Dollar Rises on Weak Data, Is this a Bottom?

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Dollar Rises on Weak Data, Is this a Bottom?

Daily FX Market Roundup 04.13.16

The U.S. dollar traded higher against all of the major currencies today and its strength in the face of exceptionally weak retail sales numbers has many investors wondering if the currency has bottomed. The most important event risk this week was retail sales and according to the latest report, consumer spending contracted by -0.3%. Given the recent uptick in wages and improvement in the labor market, many economists (us included) anticipated an increase in spending. However to everyone’s surprise consumption fell for the second time in 3 months, paving the way for a weak first quarter GDP report. In fact, we saw no increase in spending in the first 3 months of the year and it will be very difficult for the Federal Reserve to justify raising interest rates in June if we do not see retail sales rise more than 0.5% in each of the next 3 months.

When the dollar moves higher despite such an abysmal report, market participants start to wonder if the softness of the U.S. economy has been completely priced in and that the dollar’s downtrend is finally over. Considering that the rest of this week’s economic reports are not expected to have a dramatic impact on the dollar, we would not be surprised if the greenback continued to recover but once some shorts have been shaken out, the downtrend should resume. The improvements reported by the Fed’s Beige Book is not consistent with most recent economic reports. While the market has completely ruled out tightening by the Fed this year, if each piece of incoming data continues to worsen ahead of the June monetary policy meeting, the dollar will fall as investors start thinking about rate cuts.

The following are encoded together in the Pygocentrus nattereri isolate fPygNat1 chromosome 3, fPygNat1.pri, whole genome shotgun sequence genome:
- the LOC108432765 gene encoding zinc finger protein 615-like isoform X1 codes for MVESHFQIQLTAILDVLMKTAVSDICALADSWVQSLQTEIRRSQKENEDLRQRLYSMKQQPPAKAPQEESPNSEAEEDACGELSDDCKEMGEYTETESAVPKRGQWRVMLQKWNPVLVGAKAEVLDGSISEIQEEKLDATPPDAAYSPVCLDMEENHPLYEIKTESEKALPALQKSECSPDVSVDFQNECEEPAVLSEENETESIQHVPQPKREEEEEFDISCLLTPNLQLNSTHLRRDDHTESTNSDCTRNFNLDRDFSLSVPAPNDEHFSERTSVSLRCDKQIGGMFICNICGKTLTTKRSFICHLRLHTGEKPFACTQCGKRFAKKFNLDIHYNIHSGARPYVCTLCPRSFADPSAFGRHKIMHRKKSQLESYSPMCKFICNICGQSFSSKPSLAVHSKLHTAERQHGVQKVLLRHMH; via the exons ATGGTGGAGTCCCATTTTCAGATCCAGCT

After consolidating above 1.13 for the past 10 trading days, euro ended the North American trading session sharply lower against the U.S. dollar and a move to 1.1260 would confirm a near term top. Weak Eurozone industrial production sparked the sell-off but it was the recovery in the dollar that drove the pair to fresh 2 week lows. If 1.1260 is cleared, the next stop for EUR/USD will be at least 1.12 and possibly even 1.1150. Eurozone consumer prices are scheduled for release tomorrow – the recent rise in German CPI points to a stronger release but the market’s appetite for U.S. dollars will dictate the performance of the currency.

Meanwhile the Canadian dollar also shrugged off the Bank of Canada’s optimistic monetary policy assessment.
The BoC left interest rates unchanged and while they expressed some concern about the level of its currency and its impact on the non-resource sector, they also revised up their 2016 GDP forecast to 1.7% from 1.4%. This move reflects their positive outlook for the domestic economy and their belief that the output gap will close sooner than anticipated. However with oil prices pulling back, USD/CAD could not find the momentum to extend lower and now appears poised for a stronger potential recovery before another leg lower.

Now that the BoC rate decision is behind us, the focus will shift to sterling and the Bank of England’s monetary policy announcement. Since the last BoE meeting, we’ve seen widespread improvements in the U.K. economy. The following table shows upticks in manufacturing and services, higher wage growth, lower jobless claims and rising consumer prices. Unfortunately spending remains weak and Brexit poses an ongoing risk to the economy. The last time we heard from the BoE, they warned about the impact of Brexit on spending but spent more of their monetary policy statement talking about looser financial conditions, strong spending and their concerns about second round CPI effect on wages. A similar tone could be seen this time around.

Finally the Australian and New Zealand dollars also moved lower against the greenback. Australian employment numbers are scheduled for release tonight and stronger numbers should propel the currency to fresh highs while weaker numbers could deepen the correction.

Kathy Lien
Managing Director

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